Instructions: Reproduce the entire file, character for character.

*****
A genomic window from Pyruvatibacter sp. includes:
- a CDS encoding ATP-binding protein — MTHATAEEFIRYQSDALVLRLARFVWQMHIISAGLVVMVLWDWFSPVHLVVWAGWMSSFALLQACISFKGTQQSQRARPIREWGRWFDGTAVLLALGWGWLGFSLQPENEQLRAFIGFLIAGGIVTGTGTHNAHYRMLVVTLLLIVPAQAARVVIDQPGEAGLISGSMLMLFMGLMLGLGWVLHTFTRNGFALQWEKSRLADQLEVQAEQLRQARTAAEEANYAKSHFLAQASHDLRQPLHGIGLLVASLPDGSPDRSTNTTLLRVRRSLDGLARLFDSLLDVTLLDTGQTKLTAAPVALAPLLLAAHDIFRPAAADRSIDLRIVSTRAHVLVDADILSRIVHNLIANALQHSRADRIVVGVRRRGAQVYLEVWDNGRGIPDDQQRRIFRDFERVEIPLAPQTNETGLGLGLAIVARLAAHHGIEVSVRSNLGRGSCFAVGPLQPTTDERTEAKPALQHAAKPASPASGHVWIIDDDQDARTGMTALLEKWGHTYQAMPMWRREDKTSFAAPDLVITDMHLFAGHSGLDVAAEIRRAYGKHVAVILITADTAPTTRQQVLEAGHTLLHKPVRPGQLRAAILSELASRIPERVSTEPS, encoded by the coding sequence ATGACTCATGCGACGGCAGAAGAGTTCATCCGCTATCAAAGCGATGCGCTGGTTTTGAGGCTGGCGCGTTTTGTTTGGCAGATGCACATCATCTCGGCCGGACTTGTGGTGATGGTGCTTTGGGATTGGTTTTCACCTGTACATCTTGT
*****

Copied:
A genomic window from Pyruvatibacter sp. includes:
- a CDS encoding ATP-binding protein — MTHATAEEFIRYQSDALVLRLARFVWQMHIISAGLVVMVLWDWFSPVHLVVWAGWMSSFALLQACISFKGTQQSQRARPIREWGRWFDGTAVLLALGWGWLGFSLQPENEQLRAFIGFLIAGGIVTGTGTHNAHYRMLVVTLLLIVPAQAARVVIDQPGEAGLISGSMLMLFMGLMLGLGWVLHTFTRNGFALQWEKSRLADQLEVQAEQLRQARTAAEEANYAKSHFLAQASHDLRQPLHGIGLLVASLPDGSPDRSTNTTLLRVRRSLDGLARLFDSLLDVTLLDTGQTKLTAAPVALAPLLLAAHDIFRPAAADRSIDLRIVSTRAHVLVDADILSRIVHNLIANALQHSRADRIVVGVRRRGAQVYLEVWDNGRGIPDDQQRRIFRDFERVEIPLAPQTNETGLGLGLAIVARLAAHHGIEVSVRSNLGRGSCFAVGPLQPTTDERTEAKPALQHAAKPASPASGHVWIIDDDQDARTGMTALLEKWGHTYQAMPMWRREDKTSFAAPDLVITDMHLFAGHSGLDVAAEIRRAYGKHVAVILITADTAPTTRQQVLEAGHTLLHKPVRPGQLRAAILSELASRIPERVSTEPS, encoded by the coding sequence ATGACTCATGCGACGGCAGAAGAGTTCATCCGCTATCAAAGCGATGCGCTGGTTTTGAGGCTGGCGCGTTTTGTTTGGCAGATGCACATCATCTCGGCCGGACTTGTGGTGATGGTGCTTTGGGATTGGTTTTCACCTGTACATCTTGT